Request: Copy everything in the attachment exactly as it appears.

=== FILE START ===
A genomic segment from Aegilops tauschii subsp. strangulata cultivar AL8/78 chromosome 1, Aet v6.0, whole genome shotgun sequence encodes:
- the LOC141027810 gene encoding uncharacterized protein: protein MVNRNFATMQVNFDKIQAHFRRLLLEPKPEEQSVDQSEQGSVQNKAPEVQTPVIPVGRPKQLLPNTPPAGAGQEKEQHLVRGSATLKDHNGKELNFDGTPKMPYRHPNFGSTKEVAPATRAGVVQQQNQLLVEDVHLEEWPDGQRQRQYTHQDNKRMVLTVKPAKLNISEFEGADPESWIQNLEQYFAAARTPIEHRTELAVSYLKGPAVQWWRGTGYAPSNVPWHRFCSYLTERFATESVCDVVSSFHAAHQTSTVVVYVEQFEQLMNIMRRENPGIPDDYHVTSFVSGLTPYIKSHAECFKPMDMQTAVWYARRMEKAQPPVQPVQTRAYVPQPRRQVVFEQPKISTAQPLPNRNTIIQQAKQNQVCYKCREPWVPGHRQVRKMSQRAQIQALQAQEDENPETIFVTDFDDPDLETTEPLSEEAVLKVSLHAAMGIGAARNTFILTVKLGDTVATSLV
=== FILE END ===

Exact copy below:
A genomic segment from Aegilops tauschii subsp. strangulata cultivar AL8/78 chromosome 1, Aet v6.0, whole genome shotgun sequence encodes:
- the LOC141027810 gene encoding uncharacterized protein: protein MVNRNFATMQVNFDKIQAHFRRLLLEPKPEEQSVDQSEQGSVQNKAPEVQTPVIPVGRPKQLLPNTPPAGAGQEKEQHLVRGSATLKDHNGKELNFDGTPKMPYRHPNFGSTKEVAPATRAGVVQQQNQLLVEDVHLEEWPDGQRQRQYTHQDNKRMVLTVKPAKLNISEFEGADPESWIQNLEQYFAAARTPIEHRTELAVSYLKGPAVQWWRGTGYAPSNVPWHRFCSYLTERFATESVCDVVSSFHAAHQTSTVVVYVEQFEQLMNIMRRENPGIPDDYHVTSFVSGLTPYIKSHAECFKPMDMQTAVWYARRMEKAQPPVQPVQTRAYVPQPRRQVVFEQPKISTAQPLPNRNTIIQQAKQNQVCYKCREPWVPGHRQVRKMSQRAQIQALQAQEDENPETIFVTDFDDPDLETTEPLSEEAVLKVSLHAAMGIGAARNTFILTVKLGDTVATSLV